Biosecurity Protection Levy passes House of Representatives

THE Federal Government’s Biosecurity Protection Levy passed in the House of Representatives last week – legislation which the Nationals are describing as a “fresh food tax” and an “attack on families and farmers”.

According to the Department of Agriculture, the Biosecurity Protection Levy will “ensure that those who directly benefit from Australia’s strong biosecurity make a modest and direct contribution to ensure the biosecurity system is sustainably funded into the future”.

The Nationals however say the new levy will force farmers to pay for the biosecurity risks of international importers.

“In what parallel universe would a government charge its own farmers to pay for the risks their competitors are creating?” Nationals leader David Littleproud said.

“This new tax will hurt families at a time they can least afford it and farmers who are already under pressure.

“It doesn’t make sense at all and comes amid a cost-of-living crisis.

Farmers will be forced to pass on costs, meaning families will feel more pain at the grocery checkout.”

National Farmers’ Federation President David Jochinke said while farmers were disappointed to see the controversial levy progress to the Senate, it was encouraging to see a range of Coalition, Greens and independent MPs validating the industry’s strong concerns.

“This was a very lonely vote for the Government, and we thank every member who voted against this bad idea.

“It’s an important demonstration to farmers that their concerns are being heard.”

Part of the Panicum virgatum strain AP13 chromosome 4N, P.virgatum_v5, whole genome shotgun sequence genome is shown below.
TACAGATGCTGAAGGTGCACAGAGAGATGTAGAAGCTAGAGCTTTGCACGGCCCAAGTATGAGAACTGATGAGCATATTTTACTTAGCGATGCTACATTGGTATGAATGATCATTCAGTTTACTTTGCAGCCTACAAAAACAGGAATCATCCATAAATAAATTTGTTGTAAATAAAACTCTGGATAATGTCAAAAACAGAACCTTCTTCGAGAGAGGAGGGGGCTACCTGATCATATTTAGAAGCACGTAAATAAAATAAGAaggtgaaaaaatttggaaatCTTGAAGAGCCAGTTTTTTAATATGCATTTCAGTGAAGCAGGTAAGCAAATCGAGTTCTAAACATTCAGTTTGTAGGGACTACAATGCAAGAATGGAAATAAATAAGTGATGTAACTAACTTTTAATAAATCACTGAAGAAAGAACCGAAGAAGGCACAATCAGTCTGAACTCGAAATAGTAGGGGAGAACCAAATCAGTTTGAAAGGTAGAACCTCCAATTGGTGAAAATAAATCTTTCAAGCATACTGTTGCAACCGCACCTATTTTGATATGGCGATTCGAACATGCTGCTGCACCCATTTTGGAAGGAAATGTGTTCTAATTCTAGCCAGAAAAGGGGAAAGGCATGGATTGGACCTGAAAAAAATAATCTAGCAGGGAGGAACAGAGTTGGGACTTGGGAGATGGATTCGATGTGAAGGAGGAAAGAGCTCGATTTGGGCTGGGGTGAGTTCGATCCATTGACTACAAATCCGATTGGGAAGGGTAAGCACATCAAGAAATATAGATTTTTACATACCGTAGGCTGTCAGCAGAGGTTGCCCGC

Joining opposition to the levy by the Liberals and Nationals, Greens MP Elizabeth Watson-Brown stated her party had “serious concerns about the lack of transparency and oversight” applied to the allocation of collected industry funds.

“The Greens will be pushing the government to commit to progressing a levy on risk creators in the form of a container levy,” Ms Watson-Brown noted.

Several members of the crossbench also reiterated the industry’s concerns.

Indi MP Dr Helen Haines shared concern that the levy will be going into consolidated revenue, noting that “there is no guarantee that this new charge on farmers will actually go to biosecurity measures”.

“In criticising this bill, farmers are not asking the government to do all the work, because they already contribute to biosecurity measures via existing levies, on-farm activities and much, much more,” she said.

Allegra Spender MP called out “the failure of the government to follow its own processes and best practices in policy development”.

The Department of Agriculture has recognised that many primary producers already invest in biosecurity through on-farm activities, but argue more needs to be done.

“Producers also support Australia’s biosecurity system through investment in research and development, membership fees for Animal Health Australia and Plant Health Australia, and contributions to emergency responses under deed arrangements,” the Department stated in a release in February.

“While these investments are important, they do not directly fund biosecurity costs at the border that prevent pest and disease incursions into Australia.

“These investments are not being replaced or duplicated by Commonwealth activities funded through the Biosecurity Protection Levy.”

Leave a Reply